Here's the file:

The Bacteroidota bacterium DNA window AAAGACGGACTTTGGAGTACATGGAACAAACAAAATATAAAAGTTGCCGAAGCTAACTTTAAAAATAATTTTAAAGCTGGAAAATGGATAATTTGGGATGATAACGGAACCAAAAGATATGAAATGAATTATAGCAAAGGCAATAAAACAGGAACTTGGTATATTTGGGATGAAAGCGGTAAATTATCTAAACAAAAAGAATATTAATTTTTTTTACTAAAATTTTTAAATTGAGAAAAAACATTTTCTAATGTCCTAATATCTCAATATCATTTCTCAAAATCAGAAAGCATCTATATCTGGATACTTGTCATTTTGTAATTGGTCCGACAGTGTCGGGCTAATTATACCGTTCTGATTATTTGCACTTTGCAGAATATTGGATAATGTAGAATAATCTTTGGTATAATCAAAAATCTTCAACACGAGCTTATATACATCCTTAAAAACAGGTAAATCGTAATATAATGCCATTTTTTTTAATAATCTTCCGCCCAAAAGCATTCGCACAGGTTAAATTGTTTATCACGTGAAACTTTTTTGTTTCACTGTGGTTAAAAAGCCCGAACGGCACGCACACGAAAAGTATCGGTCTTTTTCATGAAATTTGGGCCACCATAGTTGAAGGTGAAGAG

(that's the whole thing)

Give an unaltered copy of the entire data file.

The Bacteroidota bacterium DNA window AAAGACGGACTTTGGAGTACATGGAACAAACAAAATATAAAAGTTGCCGAAGCTAACTTTAAAAATAATTTTAAAGCTGGAAAATGGATAATTTGGGATGATAACGGAACCAAAAGATATGAAATGAATTATAGCAAAGGCAATAAAACAGGAACTTGGTATATTTGGGATGAAAGCGGTAAATTATCTAAACAAAAAGAATATTAATTTTTTTTACTAAAATTTTTAAATTGAGAAAAAACATTTTCTAATGTCCTAATATCTCAATATCATTTCTCAAAATCAGAAAGCATCTATATCTGGATACTTGTCATTTTGTAATTGGTCCGACAGTGTCGGGCTAATTATACCGTTCTGATTATTTGCACTTTGCAGAATATTGGATAATGTAGAATAATCTTTGGTATAATCAAAAATCTTCAACACGAGCTTATATACATCCTTAAAAACAGGTAAATCGTAATATAATGCCATTTTTTTTAATAATCTTCCGCCCAAAAGCATTCGCACAGGTTAAATTGTTTATCACGTGAAACTTTTTTGTTTCACTGTGGTTAAAAAGCCCGAACGGCACGCACACGAAAAGTATCGGTCTTTTTCATGAAATTTGGGCCACCATAGTTGAAGGTGAAGAG